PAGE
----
Thursday, February 21, 2013

It's an Aardvark-Eat-Turtle World

1985, 1986 Laurel-Leaf edition
Paula Danziger
It's an Aardvark-Eat-Turtle World
Original price unknown, purchase price $1.98
Slightly worn paperback

Yes, this is about equal to The Divorce Express, but unfortunately it works better as a stand-alone.  Phoebe seems completely out of character, and bratty.  Rosie is a likable enough narrator, her puns replacing Phoebe's now forgotten anagrams, although I sometimes feel like Danziger is rushing through issues/topics-- "Divorce!  Living together!  Remarriage!  Racism!  Young Love! Friendship!  Canada!"  The title is one of her more contrived ones, since it has to do with a dog (Aardvark) eating a turtle, and they aren't even the pets of the main family.  And again, she's over-idealizing Woodstock, and failing to humanize the "superstraights," Phoebe's mother and stepfather.  I do like that the theme is that life, especially family, isn't perfect, but it's worth working at.  There are moments of realism but also moments of ABC After-School Special.  Again, she's writing of and to younger teens, although Phoebe does some off-page "making out."  Rosie's interracial (and international) romance with Phoebe's Canadian stepcousin is more innocent and nicely done, although they say "I love you" far too soon.  (Even Blume's Danziger in Forever would tell them to slow down emotionally.)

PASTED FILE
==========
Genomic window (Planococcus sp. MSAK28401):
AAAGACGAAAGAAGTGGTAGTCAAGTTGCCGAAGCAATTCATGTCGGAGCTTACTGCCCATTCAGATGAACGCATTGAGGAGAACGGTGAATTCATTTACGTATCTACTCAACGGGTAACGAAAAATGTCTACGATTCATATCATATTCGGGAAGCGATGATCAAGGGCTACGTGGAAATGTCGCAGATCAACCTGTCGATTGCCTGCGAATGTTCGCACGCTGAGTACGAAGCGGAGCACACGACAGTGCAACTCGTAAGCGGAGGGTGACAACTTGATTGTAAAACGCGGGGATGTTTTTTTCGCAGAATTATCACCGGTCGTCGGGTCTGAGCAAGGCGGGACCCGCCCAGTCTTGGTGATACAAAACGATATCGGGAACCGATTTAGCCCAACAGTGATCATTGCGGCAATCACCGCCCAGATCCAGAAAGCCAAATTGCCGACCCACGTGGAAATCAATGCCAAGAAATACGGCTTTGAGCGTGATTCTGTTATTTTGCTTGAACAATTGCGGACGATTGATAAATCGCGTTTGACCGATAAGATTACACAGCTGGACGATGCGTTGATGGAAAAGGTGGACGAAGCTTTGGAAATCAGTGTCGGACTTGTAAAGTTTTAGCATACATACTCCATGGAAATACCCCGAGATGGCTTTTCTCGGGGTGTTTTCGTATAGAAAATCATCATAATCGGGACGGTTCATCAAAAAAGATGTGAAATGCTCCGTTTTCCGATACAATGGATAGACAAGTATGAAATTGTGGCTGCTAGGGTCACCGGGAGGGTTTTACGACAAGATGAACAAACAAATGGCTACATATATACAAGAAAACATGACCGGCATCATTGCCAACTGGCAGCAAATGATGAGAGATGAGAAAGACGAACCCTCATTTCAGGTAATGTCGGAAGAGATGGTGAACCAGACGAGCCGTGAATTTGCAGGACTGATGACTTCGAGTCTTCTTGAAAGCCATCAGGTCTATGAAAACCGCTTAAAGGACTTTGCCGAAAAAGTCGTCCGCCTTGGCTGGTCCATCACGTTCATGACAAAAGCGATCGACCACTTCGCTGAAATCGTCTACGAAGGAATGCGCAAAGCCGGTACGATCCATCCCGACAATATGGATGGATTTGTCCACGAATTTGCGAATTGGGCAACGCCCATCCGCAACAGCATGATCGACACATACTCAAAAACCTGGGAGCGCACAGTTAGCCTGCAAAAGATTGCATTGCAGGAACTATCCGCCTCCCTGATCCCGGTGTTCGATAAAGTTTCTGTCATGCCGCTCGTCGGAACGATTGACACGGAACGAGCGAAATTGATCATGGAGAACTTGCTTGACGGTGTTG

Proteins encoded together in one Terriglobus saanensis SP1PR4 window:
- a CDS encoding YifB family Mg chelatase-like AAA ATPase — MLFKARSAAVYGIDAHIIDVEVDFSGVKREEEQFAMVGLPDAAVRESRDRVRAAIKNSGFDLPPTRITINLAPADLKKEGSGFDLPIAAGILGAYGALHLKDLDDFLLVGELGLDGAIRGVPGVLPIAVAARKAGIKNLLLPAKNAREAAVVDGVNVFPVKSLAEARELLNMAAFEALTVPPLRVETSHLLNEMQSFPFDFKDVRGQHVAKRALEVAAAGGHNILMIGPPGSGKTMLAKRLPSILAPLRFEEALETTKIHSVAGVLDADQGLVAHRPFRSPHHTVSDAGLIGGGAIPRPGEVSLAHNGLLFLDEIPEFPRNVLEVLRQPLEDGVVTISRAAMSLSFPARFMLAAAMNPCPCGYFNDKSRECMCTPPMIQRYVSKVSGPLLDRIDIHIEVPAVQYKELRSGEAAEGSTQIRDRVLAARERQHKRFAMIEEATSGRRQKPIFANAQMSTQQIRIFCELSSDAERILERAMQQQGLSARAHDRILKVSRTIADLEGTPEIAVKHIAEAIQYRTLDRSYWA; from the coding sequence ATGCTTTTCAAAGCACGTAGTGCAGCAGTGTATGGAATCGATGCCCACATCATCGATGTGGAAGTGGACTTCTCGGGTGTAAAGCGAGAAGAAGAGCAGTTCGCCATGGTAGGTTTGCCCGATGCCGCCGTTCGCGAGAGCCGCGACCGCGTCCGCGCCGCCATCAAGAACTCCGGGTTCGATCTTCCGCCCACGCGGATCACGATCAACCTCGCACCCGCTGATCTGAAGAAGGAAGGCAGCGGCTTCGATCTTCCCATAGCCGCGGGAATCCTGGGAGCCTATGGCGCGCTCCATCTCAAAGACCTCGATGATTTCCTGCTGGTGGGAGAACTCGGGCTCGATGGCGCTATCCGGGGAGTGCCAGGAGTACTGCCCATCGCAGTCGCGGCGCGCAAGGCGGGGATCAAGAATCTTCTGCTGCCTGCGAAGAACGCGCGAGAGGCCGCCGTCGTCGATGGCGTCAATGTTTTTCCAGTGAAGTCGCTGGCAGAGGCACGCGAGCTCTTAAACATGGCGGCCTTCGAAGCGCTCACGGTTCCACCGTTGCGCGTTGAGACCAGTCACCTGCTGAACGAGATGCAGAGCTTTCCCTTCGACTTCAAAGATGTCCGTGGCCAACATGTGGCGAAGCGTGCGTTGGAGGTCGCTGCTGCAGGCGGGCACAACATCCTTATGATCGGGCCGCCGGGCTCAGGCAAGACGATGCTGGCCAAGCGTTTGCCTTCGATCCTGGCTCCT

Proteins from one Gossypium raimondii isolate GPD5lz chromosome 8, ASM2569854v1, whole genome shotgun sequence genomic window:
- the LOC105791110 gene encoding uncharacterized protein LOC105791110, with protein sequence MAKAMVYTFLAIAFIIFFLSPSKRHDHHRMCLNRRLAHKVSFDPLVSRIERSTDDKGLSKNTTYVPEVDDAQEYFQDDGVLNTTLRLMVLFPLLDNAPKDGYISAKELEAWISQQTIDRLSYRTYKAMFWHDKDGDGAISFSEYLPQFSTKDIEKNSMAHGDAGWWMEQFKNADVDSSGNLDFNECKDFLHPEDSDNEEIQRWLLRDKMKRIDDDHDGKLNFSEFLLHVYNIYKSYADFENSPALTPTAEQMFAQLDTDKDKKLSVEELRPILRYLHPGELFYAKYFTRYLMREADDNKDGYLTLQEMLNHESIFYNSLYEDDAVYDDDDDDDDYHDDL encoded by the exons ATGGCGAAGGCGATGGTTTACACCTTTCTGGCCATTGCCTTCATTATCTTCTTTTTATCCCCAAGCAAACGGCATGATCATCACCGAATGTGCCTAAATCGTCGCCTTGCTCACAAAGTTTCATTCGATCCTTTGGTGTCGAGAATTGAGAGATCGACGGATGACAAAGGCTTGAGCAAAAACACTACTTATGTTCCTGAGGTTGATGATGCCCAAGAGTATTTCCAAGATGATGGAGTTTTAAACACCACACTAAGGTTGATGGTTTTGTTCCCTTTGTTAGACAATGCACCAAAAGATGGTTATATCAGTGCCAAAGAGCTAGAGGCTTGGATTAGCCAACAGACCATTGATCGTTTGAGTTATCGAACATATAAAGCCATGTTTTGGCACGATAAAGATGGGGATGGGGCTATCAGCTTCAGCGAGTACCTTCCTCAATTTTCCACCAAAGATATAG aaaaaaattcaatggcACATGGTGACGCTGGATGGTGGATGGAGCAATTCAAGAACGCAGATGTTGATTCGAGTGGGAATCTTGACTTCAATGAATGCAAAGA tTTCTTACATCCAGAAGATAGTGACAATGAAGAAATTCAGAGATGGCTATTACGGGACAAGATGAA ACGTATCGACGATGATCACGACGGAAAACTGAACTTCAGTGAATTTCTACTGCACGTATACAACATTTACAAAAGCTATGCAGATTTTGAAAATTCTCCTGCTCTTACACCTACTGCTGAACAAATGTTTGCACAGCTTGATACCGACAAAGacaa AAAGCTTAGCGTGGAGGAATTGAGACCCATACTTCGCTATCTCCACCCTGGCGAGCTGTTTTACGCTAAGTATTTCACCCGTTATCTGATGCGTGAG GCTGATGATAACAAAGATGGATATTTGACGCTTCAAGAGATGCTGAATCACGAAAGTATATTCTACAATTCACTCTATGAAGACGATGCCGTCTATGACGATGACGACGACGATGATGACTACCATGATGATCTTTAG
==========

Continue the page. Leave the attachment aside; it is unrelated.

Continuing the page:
There are a few non-1960s pop references, but there's not really anything to show that three years have passed in the real world since Express.  It seemed like the six years between The Cat Ate My Gymsuit and There's a Bat in Bunk Five (which if I remember correctly also had a kid sister from another book, maybe Pistachio Prescription) offered more than double the cultural change, but it's been a long while since I've read them.

I should note that my copy has a far more fan-servicy cover than other editions, with the girls wearing long shirts and apparently no jeans/slacks/skirts.  It's creepy considering they're supposed to be 14.  Other editions wisely play off of the moving and/or friendship themes.  (The Express cover shows the girls at a bus stop, Rosie trying to cheer up Phoebe.)

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